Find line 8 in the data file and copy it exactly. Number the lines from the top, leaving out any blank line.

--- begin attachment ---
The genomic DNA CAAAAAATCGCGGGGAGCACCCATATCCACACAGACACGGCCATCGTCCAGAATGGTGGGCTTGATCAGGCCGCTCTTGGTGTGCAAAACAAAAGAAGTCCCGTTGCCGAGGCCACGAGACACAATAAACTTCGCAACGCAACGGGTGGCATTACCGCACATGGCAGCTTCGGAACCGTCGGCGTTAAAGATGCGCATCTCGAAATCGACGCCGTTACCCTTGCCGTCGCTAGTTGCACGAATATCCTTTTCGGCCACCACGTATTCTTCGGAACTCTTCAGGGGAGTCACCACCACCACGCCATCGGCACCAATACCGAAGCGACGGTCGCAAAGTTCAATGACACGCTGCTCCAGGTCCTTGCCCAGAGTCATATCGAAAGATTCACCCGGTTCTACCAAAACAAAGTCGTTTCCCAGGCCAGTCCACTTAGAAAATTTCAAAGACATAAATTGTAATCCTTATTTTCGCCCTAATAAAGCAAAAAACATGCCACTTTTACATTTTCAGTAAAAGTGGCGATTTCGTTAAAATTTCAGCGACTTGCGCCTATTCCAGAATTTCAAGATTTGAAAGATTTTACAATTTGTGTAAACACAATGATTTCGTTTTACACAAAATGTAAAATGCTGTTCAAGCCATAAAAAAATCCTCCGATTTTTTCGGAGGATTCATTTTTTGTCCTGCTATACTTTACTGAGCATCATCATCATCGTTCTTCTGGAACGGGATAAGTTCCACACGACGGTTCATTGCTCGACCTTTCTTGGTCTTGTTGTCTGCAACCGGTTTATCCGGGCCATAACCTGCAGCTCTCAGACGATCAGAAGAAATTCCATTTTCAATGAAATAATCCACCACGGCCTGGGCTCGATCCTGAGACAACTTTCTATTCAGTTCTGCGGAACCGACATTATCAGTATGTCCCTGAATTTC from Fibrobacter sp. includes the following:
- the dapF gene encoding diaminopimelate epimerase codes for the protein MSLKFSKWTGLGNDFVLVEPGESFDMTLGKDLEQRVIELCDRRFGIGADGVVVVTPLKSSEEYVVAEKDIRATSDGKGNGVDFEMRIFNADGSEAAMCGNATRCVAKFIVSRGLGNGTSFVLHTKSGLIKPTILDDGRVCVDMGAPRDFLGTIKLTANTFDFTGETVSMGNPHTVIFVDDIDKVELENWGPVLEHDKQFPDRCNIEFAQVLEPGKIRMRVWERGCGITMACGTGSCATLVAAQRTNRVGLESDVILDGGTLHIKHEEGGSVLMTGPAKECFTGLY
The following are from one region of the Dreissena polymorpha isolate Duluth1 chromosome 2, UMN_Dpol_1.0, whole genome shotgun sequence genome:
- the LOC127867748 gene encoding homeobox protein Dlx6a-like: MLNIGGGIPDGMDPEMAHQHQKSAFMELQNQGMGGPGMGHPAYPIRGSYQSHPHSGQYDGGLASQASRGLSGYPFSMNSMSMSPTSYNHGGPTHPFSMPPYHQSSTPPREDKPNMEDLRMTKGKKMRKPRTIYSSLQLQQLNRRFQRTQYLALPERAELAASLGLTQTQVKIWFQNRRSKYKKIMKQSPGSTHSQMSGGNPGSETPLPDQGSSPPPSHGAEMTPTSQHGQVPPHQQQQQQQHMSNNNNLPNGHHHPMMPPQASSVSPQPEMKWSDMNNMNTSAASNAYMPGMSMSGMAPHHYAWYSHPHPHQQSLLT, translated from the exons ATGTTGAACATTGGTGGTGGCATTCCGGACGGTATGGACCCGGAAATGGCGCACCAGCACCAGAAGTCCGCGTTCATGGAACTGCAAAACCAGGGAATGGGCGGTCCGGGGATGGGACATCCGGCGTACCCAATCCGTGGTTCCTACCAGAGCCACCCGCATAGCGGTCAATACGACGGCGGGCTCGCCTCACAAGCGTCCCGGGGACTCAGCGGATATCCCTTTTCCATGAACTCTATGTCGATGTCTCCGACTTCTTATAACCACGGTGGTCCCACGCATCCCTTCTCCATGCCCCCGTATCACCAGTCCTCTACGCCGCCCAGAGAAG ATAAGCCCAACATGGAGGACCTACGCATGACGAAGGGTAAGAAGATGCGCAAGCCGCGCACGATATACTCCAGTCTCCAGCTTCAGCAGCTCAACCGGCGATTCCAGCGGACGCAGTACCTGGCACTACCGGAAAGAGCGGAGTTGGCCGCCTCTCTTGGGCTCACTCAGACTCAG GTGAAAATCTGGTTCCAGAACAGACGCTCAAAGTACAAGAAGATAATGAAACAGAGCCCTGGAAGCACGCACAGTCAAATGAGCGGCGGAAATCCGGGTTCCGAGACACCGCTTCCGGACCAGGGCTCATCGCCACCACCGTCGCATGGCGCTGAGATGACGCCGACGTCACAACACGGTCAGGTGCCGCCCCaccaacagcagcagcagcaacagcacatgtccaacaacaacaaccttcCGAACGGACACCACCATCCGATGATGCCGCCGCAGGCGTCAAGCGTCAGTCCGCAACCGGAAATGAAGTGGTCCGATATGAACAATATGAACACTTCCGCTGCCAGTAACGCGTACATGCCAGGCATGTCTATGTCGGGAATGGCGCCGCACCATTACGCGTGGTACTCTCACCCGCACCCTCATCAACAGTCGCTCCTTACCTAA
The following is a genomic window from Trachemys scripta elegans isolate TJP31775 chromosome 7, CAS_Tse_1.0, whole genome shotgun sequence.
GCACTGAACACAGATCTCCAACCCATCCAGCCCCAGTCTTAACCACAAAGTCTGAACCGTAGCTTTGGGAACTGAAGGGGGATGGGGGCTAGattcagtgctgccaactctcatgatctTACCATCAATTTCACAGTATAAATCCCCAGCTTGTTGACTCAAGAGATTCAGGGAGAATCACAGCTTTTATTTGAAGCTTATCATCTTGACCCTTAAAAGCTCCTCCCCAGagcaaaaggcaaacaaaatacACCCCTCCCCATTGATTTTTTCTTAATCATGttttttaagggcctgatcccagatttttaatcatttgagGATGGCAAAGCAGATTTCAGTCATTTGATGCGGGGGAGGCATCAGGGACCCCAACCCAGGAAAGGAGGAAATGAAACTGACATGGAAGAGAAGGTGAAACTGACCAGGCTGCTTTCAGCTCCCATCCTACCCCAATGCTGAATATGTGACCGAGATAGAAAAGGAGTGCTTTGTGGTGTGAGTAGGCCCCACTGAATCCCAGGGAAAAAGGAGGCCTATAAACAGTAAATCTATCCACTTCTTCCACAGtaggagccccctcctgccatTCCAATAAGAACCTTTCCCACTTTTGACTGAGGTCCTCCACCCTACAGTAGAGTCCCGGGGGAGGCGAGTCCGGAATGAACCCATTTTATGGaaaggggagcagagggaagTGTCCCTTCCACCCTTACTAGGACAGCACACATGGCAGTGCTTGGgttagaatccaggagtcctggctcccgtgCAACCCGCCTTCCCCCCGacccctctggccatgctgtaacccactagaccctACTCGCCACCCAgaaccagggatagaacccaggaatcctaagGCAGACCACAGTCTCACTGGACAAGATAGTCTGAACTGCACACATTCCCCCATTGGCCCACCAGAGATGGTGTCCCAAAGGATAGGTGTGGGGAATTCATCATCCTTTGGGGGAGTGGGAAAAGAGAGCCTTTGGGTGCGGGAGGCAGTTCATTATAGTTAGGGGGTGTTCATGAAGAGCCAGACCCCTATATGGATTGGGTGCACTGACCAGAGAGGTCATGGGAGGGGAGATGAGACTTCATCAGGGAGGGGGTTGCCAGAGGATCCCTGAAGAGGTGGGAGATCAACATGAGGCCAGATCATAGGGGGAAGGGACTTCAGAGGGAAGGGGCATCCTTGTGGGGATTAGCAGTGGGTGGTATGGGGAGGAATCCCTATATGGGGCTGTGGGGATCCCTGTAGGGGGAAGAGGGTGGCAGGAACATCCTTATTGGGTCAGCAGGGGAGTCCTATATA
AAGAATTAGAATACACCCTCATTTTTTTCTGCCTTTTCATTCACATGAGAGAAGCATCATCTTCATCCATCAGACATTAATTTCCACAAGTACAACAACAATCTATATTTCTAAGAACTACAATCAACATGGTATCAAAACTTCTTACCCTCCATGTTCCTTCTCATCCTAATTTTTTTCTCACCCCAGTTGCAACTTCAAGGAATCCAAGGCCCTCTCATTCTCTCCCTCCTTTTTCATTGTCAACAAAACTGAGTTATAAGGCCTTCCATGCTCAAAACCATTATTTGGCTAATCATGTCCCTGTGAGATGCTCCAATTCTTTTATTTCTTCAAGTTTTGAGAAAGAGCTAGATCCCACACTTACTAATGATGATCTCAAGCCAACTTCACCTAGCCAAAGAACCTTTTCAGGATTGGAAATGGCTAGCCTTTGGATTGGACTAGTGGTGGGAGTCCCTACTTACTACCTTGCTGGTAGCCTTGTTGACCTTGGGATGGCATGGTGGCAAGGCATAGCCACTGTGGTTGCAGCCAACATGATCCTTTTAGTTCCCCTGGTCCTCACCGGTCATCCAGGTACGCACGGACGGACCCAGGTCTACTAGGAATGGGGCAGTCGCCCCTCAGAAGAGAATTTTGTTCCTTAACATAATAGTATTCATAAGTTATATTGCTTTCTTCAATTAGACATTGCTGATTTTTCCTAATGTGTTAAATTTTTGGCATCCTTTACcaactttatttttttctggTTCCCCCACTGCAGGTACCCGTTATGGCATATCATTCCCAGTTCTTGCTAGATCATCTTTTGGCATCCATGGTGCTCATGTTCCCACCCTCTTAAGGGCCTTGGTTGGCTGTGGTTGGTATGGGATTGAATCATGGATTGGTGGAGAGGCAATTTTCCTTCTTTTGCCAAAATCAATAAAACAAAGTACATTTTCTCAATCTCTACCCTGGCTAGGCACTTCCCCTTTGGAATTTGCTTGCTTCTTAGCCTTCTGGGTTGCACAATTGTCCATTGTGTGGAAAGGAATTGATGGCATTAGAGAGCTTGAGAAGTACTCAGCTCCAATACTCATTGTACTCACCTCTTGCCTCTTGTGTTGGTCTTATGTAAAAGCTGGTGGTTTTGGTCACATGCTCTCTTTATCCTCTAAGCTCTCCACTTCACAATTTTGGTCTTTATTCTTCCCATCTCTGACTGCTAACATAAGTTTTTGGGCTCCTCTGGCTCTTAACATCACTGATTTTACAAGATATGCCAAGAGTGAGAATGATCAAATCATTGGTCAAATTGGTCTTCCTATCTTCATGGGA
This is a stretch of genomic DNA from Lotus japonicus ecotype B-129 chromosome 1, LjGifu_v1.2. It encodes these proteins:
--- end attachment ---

This is a stretch of genomic DNA from Lotus japonicus ecotype B-129 chromosome 1, LjGifu_v1.2. It encodes these proteins: